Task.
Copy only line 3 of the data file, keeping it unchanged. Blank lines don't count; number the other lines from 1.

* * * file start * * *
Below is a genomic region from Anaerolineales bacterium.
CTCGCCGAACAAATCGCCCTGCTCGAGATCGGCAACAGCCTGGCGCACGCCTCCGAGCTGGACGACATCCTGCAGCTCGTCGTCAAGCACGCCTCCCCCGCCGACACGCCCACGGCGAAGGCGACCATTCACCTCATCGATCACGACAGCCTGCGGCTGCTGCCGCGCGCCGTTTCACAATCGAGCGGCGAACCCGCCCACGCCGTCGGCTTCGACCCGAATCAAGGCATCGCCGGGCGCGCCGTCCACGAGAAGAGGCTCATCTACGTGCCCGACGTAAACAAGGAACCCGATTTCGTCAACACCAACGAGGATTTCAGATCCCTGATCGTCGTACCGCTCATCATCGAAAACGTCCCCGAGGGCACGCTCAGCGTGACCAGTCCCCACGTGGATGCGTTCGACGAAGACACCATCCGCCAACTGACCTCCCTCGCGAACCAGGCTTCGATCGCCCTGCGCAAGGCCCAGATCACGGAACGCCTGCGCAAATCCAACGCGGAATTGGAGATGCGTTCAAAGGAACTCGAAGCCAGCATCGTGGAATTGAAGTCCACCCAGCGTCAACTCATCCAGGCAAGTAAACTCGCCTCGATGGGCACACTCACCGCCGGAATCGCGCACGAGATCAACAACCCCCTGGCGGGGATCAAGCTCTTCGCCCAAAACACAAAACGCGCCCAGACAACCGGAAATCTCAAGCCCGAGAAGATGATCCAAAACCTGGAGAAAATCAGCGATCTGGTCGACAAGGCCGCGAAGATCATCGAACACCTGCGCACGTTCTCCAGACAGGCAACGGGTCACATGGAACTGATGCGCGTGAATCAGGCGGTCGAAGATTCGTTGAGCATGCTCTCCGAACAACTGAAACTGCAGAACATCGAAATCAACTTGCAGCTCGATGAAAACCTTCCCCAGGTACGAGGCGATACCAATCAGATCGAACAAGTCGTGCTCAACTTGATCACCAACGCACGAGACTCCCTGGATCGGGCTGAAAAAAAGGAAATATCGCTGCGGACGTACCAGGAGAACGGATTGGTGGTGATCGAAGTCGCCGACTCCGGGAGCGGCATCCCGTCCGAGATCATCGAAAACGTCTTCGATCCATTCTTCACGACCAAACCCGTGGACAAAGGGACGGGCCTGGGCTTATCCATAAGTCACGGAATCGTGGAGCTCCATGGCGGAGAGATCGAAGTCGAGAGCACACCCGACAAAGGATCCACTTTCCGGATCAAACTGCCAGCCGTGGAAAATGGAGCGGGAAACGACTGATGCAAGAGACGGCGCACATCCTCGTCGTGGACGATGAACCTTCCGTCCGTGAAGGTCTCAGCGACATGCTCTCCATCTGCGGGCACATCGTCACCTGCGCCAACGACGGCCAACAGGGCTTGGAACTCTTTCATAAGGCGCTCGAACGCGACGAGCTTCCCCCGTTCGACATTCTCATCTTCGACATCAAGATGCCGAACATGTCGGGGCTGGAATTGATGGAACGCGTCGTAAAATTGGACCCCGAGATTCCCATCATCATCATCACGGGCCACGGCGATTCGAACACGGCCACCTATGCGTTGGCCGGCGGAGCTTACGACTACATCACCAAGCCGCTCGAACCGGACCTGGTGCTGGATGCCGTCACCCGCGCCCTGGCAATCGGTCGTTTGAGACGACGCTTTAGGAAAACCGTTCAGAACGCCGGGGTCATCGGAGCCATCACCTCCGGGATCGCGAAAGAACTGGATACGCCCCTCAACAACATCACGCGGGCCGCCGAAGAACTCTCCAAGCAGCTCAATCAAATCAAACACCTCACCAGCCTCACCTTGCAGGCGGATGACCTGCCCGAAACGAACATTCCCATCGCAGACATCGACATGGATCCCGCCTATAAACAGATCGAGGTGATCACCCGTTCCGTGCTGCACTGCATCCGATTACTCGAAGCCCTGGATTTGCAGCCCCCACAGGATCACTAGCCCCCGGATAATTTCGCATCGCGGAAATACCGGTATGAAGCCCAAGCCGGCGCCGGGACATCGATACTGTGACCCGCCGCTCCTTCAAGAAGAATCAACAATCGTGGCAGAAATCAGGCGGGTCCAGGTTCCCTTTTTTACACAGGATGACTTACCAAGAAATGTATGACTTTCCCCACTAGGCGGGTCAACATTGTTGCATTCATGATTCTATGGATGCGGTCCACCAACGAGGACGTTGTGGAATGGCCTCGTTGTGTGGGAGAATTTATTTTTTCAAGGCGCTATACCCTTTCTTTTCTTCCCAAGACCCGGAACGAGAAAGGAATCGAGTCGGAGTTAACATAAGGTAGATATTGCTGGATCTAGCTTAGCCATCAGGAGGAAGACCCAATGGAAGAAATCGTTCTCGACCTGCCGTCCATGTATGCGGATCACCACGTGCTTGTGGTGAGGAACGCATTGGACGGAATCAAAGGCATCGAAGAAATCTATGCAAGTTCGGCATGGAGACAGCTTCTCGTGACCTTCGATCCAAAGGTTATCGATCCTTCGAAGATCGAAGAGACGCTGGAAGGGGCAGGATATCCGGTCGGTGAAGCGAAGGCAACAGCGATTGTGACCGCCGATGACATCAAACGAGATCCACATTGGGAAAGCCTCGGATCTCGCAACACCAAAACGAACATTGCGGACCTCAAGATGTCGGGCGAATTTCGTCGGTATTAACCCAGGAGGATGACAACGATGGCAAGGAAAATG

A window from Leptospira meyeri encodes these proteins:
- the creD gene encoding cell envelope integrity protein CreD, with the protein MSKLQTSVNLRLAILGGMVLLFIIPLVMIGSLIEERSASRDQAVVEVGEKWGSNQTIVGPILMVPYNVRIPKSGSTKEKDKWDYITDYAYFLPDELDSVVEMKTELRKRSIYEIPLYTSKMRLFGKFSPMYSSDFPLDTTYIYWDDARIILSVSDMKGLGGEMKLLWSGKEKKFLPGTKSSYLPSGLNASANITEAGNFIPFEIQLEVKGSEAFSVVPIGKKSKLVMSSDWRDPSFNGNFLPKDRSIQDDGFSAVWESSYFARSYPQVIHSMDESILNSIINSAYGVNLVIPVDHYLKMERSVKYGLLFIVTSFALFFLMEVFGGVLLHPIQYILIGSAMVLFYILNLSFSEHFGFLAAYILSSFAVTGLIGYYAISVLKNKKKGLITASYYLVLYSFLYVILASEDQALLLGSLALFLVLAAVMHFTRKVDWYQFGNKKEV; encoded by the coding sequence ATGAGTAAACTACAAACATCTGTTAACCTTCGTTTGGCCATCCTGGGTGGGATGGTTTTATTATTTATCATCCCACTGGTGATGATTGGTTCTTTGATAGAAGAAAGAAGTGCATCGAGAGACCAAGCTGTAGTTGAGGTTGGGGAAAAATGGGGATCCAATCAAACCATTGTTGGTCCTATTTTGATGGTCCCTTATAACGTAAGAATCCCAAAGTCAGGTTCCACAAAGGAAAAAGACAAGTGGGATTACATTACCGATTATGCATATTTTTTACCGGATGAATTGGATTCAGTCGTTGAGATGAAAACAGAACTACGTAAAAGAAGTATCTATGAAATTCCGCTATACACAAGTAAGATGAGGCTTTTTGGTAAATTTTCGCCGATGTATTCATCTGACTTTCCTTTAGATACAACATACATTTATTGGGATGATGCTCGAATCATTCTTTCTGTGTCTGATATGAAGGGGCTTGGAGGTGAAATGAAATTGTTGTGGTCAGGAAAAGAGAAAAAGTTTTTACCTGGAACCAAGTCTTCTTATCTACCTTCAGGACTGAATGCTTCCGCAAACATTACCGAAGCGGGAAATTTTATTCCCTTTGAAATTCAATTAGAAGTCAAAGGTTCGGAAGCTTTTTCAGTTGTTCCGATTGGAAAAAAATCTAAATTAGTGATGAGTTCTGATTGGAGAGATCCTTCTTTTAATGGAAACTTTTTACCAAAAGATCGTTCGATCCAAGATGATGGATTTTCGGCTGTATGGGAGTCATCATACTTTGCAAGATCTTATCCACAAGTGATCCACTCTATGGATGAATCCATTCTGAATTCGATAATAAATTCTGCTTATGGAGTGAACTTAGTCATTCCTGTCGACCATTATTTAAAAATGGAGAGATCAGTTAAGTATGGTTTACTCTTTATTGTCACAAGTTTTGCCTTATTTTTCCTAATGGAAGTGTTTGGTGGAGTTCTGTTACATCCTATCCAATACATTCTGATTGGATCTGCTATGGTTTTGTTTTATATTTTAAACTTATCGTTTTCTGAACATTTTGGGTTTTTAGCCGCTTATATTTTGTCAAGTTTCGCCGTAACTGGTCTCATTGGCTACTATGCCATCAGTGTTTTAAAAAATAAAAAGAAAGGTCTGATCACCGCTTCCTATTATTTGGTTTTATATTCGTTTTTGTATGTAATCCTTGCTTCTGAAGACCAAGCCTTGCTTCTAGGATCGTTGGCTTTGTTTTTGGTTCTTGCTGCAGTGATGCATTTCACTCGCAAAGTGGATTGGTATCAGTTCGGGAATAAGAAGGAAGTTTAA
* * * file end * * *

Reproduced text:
A window from Leptospira meyeri encodes these proteins: